CPI shocks the financial markets


The U.S. CPI for August shocked the markets this week, leading to an almost 4 percent decline in stock markets. The CPI showed a small decline, but the “core” CPI increased.

Will inflation persist at these high levels?

The market was expecting a moderation in the inflation number but got a shocking increase in some components of CPI. While the headline number showed a slight increase month-over-month, the 12-month number dipped from 8.5 percent for July 2022 to 8.3 percent in August. The next report will be out on October 13.

The Federal Reserve meets next week and will announce another increase in the official rate of interest. The Fed may decide to give the market a jolt by increasing by 100 bps, but the consensus is for an increase of 75 bps. (100 basis points equals 1 percent). Canada will follow with a large increase as well at the next meeting of the Bank of Canada which is not scheduled until October 26. Canada’s CPI is out on Tuesday September 20. The Bank of Canada officials, including Tiff Macklem, Governor will be speaking on September 20 (the Deputy Governor) and October 6 (Tiff Macklem).

The market will try to guess from Canadian BOC officials’ speeches if they are planning a large hike in late October, but it’s a safe bet that there will be one, especially if the CPI next week shows another large increase.

Why was the market surprised by the US CPI this week?

The market tends to focus on food and energy, and energy prices have been coming down for several weeks now.  Energy had been growing at 40 percent year-over-year and that pace of price increase has slowed to about 25 percent. The month-over-month numbers have been in the negative for several months now.

Food is still getting more expensive at the rate of 11.4 percent and shows little sign of leveling off.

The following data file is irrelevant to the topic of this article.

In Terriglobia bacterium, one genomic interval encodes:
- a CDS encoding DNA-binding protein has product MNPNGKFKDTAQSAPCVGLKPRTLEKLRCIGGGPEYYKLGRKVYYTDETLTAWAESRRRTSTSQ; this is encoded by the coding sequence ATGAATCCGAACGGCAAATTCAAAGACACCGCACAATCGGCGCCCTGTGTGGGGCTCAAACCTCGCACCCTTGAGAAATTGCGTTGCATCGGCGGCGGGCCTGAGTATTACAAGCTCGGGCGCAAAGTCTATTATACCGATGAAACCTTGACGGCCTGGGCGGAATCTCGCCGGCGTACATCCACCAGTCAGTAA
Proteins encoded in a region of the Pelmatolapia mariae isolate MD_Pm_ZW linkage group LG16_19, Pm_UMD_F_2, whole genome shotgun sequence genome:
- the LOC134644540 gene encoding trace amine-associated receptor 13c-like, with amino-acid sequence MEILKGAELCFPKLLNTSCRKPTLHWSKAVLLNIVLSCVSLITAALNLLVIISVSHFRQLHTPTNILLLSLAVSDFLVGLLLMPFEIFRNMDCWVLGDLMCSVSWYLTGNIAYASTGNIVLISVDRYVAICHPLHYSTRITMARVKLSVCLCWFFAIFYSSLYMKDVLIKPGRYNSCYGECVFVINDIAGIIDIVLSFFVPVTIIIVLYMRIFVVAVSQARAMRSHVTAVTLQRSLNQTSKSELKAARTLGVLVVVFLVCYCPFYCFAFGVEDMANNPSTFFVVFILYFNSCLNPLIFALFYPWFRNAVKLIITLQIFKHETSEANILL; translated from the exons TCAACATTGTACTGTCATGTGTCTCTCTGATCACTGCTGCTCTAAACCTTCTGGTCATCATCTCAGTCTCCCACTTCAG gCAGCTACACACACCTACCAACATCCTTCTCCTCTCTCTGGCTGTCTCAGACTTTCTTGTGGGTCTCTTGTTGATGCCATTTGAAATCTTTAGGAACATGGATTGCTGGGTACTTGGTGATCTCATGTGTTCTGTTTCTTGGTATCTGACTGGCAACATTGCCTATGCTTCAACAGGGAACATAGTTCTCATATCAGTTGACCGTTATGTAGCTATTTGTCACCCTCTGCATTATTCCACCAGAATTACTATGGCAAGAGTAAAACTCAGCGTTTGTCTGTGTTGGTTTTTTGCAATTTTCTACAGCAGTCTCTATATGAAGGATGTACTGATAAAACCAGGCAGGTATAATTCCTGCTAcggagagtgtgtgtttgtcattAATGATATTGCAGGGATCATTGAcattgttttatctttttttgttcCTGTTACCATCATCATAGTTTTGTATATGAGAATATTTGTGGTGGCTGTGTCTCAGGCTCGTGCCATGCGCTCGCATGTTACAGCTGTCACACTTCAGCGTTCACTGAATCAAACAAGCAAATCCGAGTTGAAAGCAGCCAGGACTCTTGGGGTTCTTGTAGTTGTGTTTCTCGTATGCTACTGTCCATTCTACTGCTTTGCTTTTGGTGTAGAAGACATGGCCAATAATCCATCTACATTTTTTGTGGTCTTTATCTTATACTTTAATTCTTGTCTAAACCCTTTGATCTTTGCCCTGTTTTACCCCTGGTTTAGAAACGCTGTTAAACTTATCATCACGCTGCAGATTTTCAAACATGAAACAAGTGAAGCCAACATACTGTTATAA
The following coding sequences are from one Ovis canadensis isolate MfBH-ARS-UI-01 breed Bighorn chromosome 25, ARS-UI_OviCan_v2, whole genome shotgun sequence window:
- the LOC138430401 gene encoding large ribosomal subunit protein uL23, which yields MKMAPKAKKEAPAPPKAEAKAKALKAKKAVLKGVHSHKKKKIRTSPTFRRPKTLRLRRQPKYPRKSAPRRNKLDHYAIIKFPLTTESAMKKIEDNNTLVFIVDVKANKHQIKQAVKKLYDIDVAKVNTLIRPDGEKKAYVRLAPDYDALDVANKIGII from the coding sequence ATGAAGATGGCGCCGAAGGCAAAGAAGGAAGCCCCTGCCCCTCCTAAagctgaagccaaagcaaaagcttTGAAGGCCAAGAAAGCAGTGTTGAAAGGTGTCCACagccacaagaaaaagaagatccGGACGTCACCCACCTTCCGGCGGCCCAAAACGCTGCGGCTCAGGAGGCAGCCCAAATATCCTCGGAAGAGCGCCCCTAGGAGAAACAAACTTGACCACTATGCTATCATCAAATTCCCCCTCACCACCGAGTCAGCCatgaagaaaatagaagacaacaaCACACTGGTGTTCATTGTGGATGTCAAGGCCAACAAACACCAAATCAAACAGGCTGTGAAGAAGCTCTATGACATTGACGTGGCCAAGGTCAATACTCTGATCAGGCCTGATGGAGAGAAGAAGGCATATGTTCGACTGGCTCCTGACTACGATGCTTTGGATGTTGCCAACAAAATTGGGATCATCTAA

But the big problem, as has been highlighted in this space several times, is the cost of shelter. This measure was up 6.2 percent year-over-year and was higher month-over-month also.



The cost of shelter is weighted heavily in CPI at 32 percent and “core CPI”, at 40 percent.

“Owners’ equivalent rent”, or OER, which is the way that CPI measures shelter costs for homeowners, was at 0.7 percent for the month. This is the highest rate of increase in a least two decades.



The cost of “rent of shelter” (for renters) was also 0.7 percent, or 8.4 percent annualized.



With new highs in shelter cost increases there is little chance that inflation will moderate soon. The OER excludes house prices but does include components like the mortgage interest rate. Obviously with rates rising and more rate hikes coming, mortgage rates are going higher and the cost of shelter for homeowners will continue to rise long after food and energy have peaked.

The market is finally waking up to the true nature of inflation, as it is measured officially.


Hilliard MacBeth


The opinions expressed in this report are the opinions of the author and readers should not assume they reflect the opinions or recommendations of Richardson Wealth or its affiliates. Assumptions, opinions and estimates constitute the author's judgment as of the date of this material and are subject to change without notice. We do not warrant the completeness or accuracy of this material, and it should not be relied upon as such. Before acting on any recommendation, you should consider whether it is suitable for your particular circumstances and, if necessary, seek professional advice. Past performance is not indicative of future results. The comments contained herein are general in nature and are not intended to be, nor should be construed to be, legal or tax advice to any particular individual. Accordingly, individuals should consult their own legal or tax advisors for advice with respect to the tax consequences to them, having regard to their own particular circumstances.. Richardson Wealth is a member of Canadian Investor Protection Fund. Richardson Wealth is a trademark by its respective owners used under license by Richardson Wealth.